Hip abduction is a movement where our leg moves away from the midline of body or the opposing leg, this movement is produced by our Gluteal muscles (Maximus, Medius and Minimus).
This movement is extremely important in a sporting or dynamic context as knee adduction “associated with increased knee valgus angles during athletic movements” (Cronin. B, Johnson. S, Chang.E, Pollard. C and Norcross. M, 2016).
Decreased Hip Abduction strength or excessive hip adduction has been a cause of issue for people with patellofemoral pain (PFP). With research being perfromed by Ramskov. D et al (2015) they found that “eccentric hip abduction strength that is higher than normal may reduce the risk of PFP” (Ramskov. D, Barton.C, Neilsen. R and Rasmussen. S, 2015).
The single leg abduction exercise when used correctly in a clinical setting can decrease our risk of associated lower limb injuries to the hip, knee or ankle. By performing the activity in a controlled way we...
Hip Adduction is the movement of where we bring our leg closer to the midline of the body or closer to the other leg. It is largely performed by our adductor group (adductor magnus, longus and brevis). Hip adductor weakness has been related to pain in through the groin in sports that require repetitive change of direction (i.e.soccer) “Large eccentric hip adduction strength deficits were found in soccer players with adductor-related groin pain compared with asymptomatic soccer players” (Thorborg K, Branci S, Nielsen MP, Tang L, Nielsen MB and Hölmich P, 2014). Another article found that “decreased hip adduction strength is a risk factor for developing groin injuries” (Harøy.J, Thorborg. K, Serner. A, Bjørkheim. A,Rolstad.L, Hölmich.P, Bahr. R and Andersen.T, 2017).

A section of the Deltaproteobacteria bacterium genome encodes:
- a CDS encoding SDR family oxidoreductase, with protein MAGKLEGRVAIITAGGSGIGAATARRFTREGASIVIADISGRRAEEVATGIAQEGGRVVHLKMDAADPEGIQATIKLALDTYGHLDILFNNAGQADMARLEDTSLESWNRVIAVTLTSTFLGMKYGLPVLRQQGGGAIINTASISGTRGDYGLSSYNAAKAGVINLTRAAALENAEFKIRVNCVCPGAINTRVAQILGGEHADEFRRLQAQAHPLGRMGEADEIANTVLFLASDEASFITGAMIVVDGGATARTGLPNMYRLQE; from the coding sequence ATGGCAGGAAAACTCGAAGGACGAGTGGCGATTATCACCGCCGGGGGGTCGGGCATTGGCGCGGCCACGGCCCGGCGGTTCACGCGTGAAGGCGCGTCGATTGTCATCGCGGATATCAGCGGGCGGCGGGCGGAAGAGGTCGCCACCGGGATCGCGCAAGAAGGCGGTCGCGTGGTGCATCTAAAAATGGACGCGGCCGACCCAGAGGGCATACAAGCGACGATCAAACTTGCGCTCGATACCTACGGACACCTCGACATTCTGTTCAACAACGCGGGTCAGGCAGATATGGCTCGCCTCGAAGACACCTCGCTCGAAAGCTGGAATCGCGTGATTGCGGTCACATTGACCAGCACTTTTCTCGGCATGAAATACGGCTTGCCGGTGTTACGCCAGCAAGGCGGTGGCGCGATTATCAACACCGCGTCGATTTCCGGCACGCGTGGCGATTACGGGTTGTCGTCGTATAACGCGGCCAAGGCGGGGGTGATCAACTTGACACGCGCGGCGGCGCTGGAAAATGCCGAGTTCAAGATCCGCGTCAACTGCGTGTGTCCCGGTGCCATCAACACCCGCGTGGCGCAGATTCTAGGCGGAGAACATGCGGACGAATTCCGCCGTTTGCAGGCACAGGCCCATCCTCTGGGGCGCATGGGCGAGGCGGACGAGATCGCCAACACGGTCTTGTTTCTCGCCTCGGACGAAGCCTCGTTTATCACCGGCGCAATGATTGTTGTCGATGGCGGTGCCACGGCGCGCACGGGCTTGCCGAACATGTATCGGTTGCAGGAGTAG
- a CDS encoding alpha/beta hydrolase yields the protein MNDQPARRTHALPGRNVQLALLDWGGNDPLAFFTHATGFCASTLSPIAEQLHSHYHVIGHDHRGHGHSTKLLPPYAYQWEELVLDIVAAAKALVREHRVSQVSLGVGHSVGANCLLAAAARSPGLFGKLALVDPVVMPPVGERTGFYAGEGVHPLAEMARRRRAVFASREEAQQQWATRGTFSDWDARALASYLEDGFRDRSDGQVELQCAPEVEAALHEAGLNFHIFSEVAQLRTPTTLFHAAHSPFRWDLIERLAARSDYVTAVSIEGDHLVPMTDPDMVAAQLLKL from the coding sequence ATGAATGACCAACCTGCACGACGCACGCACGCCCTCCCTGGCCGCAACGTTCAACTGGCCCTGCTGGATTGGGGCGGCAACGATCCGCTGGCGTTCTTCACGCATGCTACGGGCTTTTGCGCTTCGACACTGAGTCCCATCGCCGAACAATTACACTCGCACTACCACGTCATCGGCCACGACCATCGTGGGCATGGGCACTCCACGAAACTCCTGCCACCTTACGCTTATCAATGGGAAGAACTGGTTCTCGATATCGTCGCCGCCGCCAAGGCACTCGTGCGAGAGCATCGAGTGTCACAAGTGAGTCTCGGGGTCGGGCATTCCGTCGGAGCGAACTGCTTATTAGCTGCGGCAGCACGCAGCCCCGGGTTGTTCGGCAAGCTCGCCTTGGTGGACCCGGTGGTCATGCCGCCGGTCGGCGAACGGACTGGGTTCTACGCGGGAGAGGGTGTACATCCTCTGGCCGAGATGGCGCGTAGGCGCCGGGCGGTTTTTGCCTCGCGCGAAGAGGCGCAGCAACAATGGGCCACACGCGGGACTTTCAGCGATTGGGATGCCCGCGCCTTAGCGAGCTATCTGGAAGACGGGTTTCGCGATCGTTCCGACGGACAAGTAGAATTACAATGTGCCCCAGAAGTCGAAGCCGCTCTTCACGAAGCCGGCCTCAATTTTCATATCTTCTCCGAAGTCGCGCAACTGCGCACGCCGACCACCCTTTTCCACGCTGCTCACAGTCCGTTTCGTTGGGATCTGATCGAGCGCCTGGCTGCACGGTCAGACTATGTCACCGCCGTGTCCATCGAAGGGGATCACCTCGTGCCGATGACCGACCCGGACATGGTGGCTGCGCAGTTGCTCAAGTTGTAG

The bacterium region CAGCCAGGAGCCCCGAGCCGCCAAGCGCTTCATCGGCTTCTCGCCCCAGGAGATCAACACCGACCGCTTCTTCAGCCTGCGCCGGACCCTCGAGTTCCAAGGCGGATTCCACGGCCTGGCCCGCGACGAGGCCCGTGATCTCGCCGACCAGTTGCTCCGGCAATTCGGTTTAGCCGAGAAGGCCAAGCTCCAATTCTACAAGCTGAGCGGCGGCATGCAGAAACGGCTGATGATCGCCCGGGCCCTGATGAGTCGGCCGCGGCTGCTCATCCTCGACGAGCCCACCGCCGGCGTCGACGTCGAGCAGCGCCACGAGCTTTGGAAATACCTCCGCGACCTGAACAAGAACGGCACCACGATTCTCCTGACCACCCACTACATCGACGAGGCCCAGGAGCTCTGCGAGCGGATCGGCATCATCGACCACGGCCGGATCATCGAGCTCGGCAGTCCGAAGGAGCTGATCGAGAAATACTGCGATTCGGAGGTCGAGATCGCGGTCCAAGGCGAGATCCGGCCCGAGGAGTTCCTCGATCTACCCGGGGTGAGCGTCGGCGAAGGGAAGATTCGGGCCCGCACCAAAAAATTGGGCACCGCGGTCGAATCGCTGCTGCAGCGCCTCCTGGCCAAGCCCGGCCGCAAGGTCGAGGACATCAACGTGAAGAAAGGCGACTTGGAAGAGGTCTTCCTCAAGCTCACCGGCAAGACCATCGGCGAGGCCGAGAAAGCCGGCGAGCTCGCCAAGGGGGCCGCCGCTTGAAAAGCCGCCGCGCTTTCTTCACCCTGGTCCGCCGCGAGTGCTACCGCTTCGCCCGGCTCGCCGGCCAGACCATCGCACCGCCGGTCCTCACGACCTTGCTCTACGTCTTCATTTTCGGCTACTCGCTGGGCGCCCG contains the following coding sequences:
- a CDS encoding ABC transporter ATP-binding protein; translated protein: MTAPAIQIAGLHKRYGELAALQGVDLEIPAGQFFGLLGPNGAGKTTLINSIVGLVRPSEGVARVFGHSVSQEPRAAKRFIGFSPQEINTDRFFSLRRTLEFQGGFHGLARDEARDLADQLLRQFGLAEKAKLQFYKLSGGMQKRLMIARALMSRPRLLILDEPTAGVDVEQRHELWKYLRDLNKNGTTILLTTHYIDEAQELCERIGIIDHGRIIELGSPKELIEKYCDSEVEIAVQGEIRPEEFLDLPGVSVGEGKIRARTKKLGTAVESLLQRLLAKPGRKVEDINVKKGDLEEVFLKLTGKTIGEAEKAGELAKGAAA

The single leg adduction exercise when used correctly in a clinical setting can decrease our risk of associated groin injuries and performance detriments. The Copenhagen...
Our spine is made up of 3 sections (Cervical, Thoracic and Lumbar vertebrae) with the sacrum and coccyx forming part of the tailbone. Each area is individualised in the way it moves, for example, the Lumbars prefer to flex and Extend, whereas the Thoracics prefer to rotate.
Each segment throughout all 3 areas rotates/flexes/extends and laterally flexes a few degrees, but as a total, there is a great deal of range of motion available through the spine. Along with these movements occurring at the spine, we also have rotational movements below and above the spine that directly affect the range of motion available, an example of this is the hips.
“Range-of-motion deficits in the lead hip rotation and lumbar spine extension correlated with a history of low back pain in golfers” (Vad. V, Bhat. A, Basrai. D, Gebeh. A, Aspergren. D and Andrews. J, 2004). Along with golfers having lower back pain we also see athletes involved in throwing sports needing to...